Duke’s violent tendencies are ironic because he criticizes violence when the police or the military are perpetrating it. He seems to be truly disturbed by the crime articles he reads in the newspaper and the reports about the Vietnam War he sees on television. In Chapter 1, he discards a magazine after reading about a man who clawed out his own eyes while using PCP, and he acts deeply agitated about the Vietnam War while speaking to the hotel operator on the phone. Yet despite this disgust, Duke still has frequent violent impulses of his own. Although Thompson often plays Duke’s hypocrisy for laughs, the contradiction hints at the author’s dark, misanthropic worldview. All of the characters in Thompson’s work have a violent side regardless of whether they self-identify as part of the counterculture or the ‘establishment’.
However, it is important to note that while Duke’s first impulse is often to commit acts of horrific violence, he rarely follows through on this reflex; his attorney frequently puts him into his place. Their rapport could be read as a microcosmic representation of the difference between Duke and the violent people and institutions he criticizes. While he is able to control violent impulses, American society embraces and institutionalizes them. This is one component of Thompson’s wide-ranging critique of post-‘60s American culture.
Although Fear and Loathing mostly focuses on the travels of Duke and his attorney, they occasionally encounter other characters that represent the best and worst of American society. There are certain parallels between the innocent Lucy and the hitchhiker from Part I. Both characters seem to embrace left-wing ideals: the hitchhiker vehemently denies that he is a racist, and Lucy proves willing to experiment with drugs the first chance she gets. However, they are not initiated members of the counterculture in the same way that Duke and his attorney are. Both Lucy and the hitchhiker express terror and anger - or ‘fear and loathing’ - when they witness the ugly side of the men’s drug use. These characters can be read as symbols of the way that the idealistic youth culture of the 1960s was corrupted by hedonism and drug use.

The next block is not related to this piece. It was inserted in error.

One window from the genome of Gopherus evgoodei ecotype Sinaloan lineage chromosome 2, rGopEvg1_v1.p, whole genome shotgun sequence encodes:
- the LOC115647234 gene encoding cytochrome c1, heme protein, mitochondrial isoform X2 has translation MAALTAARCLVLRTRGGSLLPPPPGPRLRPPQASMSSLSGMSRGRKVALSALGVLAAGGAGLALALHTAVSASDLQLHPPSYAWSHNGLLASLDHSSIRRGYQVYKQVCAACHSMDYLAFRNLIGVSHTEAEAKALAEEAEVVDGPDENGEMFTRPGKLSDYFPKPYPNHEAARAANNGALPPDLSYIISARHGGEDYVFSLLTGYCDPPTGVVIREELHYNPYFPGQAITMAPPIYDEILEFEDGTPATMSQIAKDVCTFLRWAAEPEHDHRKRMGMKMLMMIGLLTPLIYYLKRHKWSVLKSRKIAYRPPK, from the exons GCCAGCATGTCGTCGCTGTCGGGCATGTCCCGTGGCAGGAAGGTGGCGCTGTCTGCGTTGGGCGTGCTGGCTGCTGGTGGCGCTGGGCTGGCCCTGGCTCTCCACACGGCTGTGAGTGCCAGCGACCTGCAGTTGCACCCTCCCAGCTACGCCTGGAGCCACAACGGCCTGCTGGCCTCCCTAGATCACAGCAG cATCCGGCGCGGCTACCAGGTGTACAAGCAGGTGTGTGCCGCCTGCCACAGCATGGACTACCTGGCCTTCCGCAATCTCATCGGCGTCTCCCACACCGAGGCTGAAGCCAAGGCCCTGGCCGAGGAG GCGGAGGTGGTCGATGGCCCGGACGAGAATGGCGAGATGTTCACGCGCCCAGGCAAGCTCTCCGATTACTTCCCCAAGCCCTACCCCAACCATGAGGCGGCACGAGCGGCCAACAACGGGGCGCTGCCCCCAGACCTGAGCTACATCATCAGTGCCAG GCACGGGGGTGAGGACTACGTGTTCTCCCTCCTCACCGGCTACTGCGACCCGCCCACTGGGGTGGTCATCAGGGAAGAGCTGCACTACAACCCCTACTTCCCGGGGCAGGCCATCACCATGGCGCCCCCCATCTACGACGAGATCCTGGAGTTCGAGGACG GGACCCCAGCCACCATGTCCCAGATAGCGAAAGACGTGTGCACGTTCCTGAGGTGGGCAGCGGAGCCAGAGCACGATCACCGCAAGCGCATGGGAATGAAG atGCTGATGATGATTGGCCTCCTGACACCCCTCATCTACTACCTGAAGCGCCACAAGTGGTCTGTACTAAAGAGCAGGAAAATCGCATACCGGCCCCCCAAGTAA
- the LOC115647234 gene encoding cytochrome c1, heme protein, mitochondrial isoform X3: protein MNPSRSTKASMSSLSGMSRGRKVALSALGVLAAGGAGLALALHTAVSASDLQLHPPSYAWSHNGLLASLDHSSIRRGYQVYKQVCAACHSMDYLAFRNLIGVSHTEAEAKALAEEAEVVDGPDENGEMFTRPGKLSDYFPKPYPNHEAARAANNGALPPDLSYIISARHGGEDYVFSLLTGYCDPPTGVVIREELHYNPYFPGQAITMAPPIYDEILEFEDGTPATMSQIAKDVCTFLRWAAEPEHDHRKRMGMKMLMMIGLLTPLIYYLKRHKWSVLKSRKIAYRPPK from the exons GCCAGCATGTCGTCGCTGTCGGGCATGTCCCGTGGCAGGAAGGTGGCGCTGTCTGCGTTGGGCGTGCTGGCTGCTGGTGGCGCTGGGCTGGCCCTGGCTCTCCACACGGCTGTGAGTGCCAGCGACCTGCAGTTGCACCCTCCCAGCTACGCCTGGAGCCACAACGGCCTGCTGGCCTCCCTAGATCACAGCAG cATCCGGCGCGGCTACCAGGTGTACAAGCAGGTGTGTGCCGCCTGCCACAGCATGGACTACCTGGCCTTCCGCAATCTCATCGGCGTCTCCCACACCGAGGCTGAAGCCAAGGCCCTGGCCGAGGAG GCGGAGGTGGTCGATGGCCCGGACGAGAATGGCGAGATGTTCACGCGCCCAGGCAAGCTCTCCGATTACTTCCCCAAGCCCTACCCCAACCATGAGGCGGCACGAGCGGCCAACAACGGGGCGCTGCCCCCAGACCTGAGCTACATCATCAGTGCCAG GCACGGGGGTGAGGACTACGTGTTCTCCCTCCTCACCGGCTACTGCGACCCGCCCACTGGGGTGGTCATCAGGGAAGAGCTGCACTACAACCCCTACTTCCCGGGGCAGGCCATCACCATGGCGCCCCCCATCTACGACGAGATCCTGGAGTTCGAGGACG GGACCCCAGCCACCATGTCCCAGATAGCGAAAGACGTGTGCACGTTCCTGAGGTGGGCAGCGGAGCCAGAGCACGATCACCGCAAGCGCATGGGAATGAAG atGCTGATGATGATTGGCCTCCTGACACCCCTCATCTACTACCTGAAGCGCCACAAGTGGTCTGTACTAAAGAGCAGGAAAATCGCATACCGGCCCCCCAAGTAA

Duke continues to express extreme resentment toward law enforcement in this chapter. He views the narcotics assignment as a chance to infiltrate the ‘pig’ establishment, but he cannot conceal his disgust for the police officers on whom he is to report. Ralph Steadman’s illustrations in this section reinforce Duke’s scathing description of the police officers; his grotesque imagery corresponds directly to the text.